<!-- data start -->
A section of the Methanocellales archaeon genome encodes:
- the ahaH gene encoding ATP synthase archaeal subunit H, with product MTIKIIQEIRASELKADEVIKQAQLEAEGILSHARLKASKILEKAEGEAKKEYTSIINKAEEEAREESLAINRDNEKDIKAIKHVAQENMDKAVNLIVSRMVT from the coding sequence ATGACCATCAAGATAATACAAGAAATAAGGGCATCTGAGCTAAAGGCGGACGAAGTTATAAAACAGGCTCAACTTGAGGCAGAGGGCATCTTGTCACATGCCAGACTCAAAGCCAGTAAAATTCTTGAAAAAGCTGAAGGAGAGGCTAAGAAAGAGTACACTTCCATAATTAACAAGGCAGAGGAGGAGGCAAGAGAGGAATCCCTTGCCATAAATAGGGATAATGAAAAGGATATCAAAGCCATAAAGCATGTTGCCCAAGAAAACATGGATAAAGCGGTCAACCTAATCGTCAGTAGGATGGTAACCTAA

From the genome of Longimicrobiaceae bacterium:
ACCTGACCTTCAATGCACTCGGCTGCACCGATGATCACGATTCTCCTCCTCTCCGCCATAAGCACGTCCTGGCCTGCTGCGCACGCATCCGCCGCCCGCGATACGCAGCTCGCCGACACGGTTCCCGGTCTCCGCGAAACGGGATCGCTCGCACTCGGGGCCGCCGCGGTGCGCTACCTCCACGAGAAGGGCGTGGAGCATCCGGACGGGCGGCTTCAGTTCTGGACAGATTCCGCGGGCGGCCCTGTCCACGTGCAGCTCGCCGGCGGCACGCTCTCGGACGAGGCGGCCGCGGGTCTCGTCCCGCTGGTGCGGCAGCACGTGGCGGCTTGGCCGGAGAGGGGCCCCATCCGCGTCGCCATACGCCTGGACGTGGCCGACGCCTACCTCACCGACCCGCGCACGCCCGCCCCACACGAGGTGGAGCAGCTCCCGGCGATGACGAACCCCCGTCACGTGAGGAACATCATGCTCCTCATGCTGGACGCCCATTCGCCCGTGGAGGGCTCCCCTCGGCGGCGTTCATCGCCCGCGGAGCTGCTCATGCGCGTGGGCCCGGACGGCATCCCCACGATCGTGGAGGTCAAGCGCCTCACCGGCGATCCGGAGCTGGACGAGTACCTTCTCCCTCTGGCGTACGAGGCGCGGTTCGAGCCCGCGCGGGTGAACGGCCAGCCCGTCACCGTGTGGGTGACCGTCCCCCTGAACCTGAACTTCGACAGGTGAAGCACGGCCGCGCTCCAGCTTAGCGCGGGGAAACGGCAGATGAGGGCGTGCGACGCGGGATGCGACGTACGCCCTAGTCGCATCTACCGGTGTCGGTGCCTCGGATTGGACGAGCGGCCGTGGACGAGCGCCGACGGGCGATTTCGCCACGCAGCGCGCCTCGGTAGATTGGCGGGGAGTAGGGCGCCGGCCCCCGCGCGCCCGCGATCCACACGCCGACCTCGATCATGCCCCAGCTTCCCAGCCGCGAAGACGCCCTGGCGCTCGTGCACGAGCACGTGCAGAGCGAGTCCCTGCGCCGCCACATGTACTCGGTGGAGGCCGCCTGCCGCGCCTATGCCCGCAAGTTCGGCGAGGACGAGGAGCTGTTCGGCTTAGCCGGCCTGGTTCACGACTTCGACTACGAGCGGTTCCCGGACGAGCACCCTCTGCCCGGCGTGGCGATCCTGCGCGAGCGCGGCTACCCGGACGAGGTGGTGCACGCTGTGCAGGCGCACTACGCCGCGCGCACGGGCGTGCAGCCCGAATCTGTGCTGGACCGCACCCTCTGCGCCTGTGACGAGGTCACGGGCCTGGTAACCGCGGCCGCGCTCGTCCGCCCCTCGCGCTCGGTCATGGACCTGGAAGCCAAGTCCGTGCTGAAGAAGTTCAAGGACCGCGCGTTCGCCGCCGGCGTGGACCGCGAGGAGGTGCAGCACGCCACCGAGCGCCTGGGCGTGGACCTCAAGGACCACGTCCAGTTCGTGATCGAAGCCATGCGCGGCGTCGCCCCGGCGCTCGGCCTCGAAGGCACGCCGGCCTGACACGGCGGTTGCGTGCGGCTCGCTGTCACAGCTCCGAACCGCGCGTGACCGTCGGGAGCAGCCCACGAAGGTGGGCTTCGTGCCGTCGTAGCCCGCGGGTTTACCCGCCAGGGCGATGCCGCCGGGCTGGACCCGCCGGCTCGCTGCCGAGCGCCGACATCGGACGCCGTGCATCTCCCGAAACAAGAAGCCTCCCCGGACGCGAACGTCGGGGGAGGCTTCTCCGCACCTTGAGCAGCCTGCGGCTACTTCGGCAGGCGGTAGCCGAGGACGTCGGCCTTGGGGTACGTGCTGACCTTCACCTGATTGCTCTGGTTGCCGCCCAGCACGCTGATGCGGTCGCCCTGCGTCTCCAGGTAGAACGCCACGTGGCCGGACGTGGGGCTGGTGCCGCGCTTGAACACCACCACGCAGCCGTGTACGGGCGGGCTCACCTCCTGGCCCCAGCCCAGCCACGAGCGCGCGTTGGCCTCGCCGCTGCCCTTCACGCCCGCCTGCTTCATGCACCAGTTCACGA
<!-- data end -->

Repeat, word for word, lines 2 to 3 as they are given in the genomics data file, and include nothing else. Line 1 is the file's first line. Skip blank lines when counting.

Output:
- the ahaH gene encoding ATP synthase archaeal subunit H, with product MTIKIIQEIRASELKADEVIKQAQLEAEGILSHARLKASKILEKAEGEAKKEYTSIINKAEEEAREESLAINRDNEKDIKAIKHVAQENMDKAVNLIVSRMVT from the coding sequence ATGACCATCAAGATAATACAAGAAATAAGGGCATCTGAGCTAAAGGCGGACGAAGTTATAAAACAGGCTCAACTTGAGGCAGAGGGCATCTTGTCACATGCCAGACTCAAAGCCAGTAAAATTCTTGAAAAAGCTGAAGGAGAGGCTAAGAAAGAGTACACTTCCATAATTAACAAGGCAGAGGAGGAGGCAAGAGAGGAATCCCTTGCCATAAATAGGGATAATGAAAAGGATATCAAAGCCATAAAGCATGTTGCCCAAGAAAACATGGATAAAGCGGTCAACCTAATCGTCAGTAGGATGGTAACCTAA

From the genome of Longimicrobiaceae bacterium: